Music: Lindsey Buckingham in Two Worlds

Feb 1, 2011 9:00 AM, By Blair Jackson



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When Lindsey Buckingham and I hook up by phone one morning in the late fall of 2010, he apologizes for sounding tired, noting, “We did this corporate in Phoenix two nights ago and I got in late from that and I have kids who wake up at six in the morning.” The “corporate” was essentially a large private party, and “we” is Fleetwood Mac. When I express surprise that Fleetwood Mac would play that sort of gig—after all, the re-formed band (sans Christine McVie) has been touring (if sporadically) very successfully in big arenas—he replies, “Well, we’re living in the new world of the music business and we’ve got this little window, so there’s no reason not to,” and you can almost hear the shrug on the other end of the line.

Buckingham and I were speaking because it had just been announced that he would receive this year’s Les Paul Award at the 26th annual Technical Excellence & Creativity (TEC) Awards, held January 14, 2011, at the Anaheim Hilton, in conjunction with the NAMM convention. The Les Paul Award honors musicians “who have set the highest standards of excellence in the creative application of audio technology”—a description that certainly applies to Buckingham. Best known for fronting Fleetwood Mac on and off for the past 35 years, and writing and singing many of their best tunes, Buckingham has also made a handful of intriguing, somewhat idiosyncratic, solo albums; in fact, another one, tentatively titled Seeds We Sow, should be out in the not-too-distant future. From the beginning of his career, he’s been deeply involved in recording—he’s been cutting the new album in his home studio, engineering it himself. We thought this might be a good time to catch up with this restless and endlessly creative musical great.


Making of Say You Will Album

Fleetwood Mac has become a “legacy band” at this point. Are you guys getting along okay?
You know, it’s been a long, emotional road with the band and I think we’re entering a time when we can appreciate each other in a way that was maybe not very likely for a number of years. A lot of it had to do with the hit-or-miss quality of how often we would even see each other. During those periods when we’re apart, everyone sort of goes through their own personal journey of making sense not only of what’s going on now, but what went on then. Maybe we’re better able to approach everything from more of an overview now. I think that’s where we are.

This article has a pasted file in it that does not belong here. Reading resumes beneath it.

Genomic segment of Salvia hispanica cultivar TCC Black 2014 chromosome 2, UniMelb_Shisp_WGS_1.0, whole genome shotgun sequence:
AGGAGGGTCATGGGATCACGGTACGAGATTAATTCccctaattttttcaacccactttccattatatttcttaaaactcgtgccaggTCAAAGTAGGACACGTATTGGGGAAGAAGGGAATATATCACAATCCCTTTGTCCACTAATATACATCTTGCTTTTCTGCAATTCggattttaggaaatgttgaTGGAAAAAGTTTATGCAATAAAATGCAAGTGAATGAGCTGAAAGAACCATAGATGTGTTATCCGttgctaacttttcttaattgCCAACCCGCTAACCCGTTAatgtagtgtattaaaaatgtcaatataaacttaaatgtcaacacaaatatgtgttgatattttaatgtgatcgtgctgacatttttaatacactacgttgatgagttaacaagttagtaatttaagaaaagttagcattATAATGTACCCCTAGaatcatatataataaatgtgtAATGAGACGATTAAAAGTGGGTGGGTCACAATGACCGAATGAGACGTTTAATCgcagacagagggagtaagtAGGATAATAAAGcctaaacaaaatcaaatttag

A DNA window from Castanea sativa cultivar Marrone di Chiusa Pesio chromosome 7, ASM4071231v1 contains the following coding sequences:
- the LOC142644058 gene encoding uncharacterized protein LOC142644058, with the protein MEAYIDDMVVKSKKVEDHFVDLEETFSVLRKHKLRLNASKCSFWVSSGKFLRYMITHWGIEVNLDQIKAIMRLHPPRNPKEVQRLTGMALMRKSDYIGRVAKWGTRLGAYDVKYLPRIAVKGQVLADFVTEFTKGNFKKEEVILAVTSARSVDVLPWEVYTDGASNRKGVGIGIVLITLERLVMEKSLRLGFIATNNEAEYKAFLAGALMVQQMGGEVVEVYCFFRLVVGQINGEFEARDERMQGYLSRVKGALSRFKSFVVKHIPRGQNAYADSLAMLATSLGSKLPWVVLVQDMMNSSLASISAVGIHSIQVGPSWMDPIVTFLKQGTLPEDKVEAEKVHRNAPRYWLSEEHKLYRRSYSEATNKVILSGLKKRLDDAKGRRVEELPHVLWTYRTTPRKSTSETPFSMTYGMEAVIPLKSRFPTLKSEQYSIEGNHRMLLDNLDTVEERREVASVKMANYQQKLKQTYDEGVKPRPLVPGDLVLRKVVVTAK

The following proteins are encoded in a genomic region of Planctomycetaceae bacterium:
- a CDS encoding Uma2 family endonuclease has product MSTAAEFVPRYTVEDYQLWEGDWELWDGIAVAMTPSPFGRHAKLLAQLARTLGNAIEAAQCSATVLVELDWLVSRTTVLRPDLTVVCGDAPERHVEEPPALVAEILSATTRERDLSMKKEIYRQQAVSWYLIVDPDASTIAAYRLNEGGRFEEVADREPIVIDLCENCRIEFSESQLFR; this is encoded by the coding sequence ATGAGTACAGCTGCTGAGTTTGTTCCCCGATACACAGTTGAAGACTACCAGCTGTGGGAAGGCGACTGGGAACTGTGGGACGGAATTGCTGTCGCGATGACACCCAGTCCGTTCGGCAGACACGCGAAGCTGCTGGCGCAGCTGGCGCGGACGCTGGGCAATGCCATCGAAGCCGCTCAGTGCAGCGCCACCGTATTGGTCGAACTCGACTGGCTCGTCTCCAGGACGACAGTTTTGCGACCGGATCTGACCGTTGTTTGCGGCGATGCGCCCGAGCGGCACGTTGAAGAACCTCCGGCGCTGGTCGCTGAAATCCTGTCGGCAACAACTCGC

The last time we spoke, you had just finished Say You Will (Fleetwood Mac’s most recent album) and were about to go on tour. I’m wondering whether you still play material from it on the Fleetwood Mac tours you do. There were some good tunes on there, but no “hits,” I guess.
Let’s see, when we went out last year, we didn’t have a new album and we were going out and doing a body of work that we thought people would want to hear. And that’s something you come to terms with—that when you have been around long enough, there are a lot of songs people really want to hear and they are perhaps less interested in new material.

Sad but true.
Well, it isn’t really sad. For me, it’s like having the small movie and the big movie. You can do the solo stuff and it keeps you growing and it keeps you vital on certain levels, and then you can go out and work the big machine and actually just have fun with what that is and take it for what it is.

So the answer would be, no, on the last tour we didn’t do anything from that album because I think it didn’t fall into the preconception of playing what we thought people wanted to hear. On the tour before that, when we were actually supporting the Say You Will album, we did a few songs from that record.

You’ve been pretty prolific since then, putting out two very different solo albums—Under the Skin, which felt very personal and intimate, and then Gift of Screws, which showed a more raucous side.
Under the Skin has a very specific vibe, with all those acoustic textures and all that.

After we got done with the Say You Will tour, I said to the band, “Look, I want to take about three years, I want to do two solo albums if I can and tour behind both of them. So give me the time to do that and I can guarantee you I will come back into the fold with a renewed sense of community and a renewed sense of myself, which will hopefully bring something new into the mix.” And I did just that—that three-year period was a really positive time of growth for me, camaraderie with my own band and confidence-building. And it’s great to be out there playing for maybe 2,000 people and really connecting with the audience in a way that you can’t in a giant arena. I’m not knocking what we do with Fleetwood Mac. Those shows are really fun in a completely different way, and the level of connection with the audience is also certainly very special.

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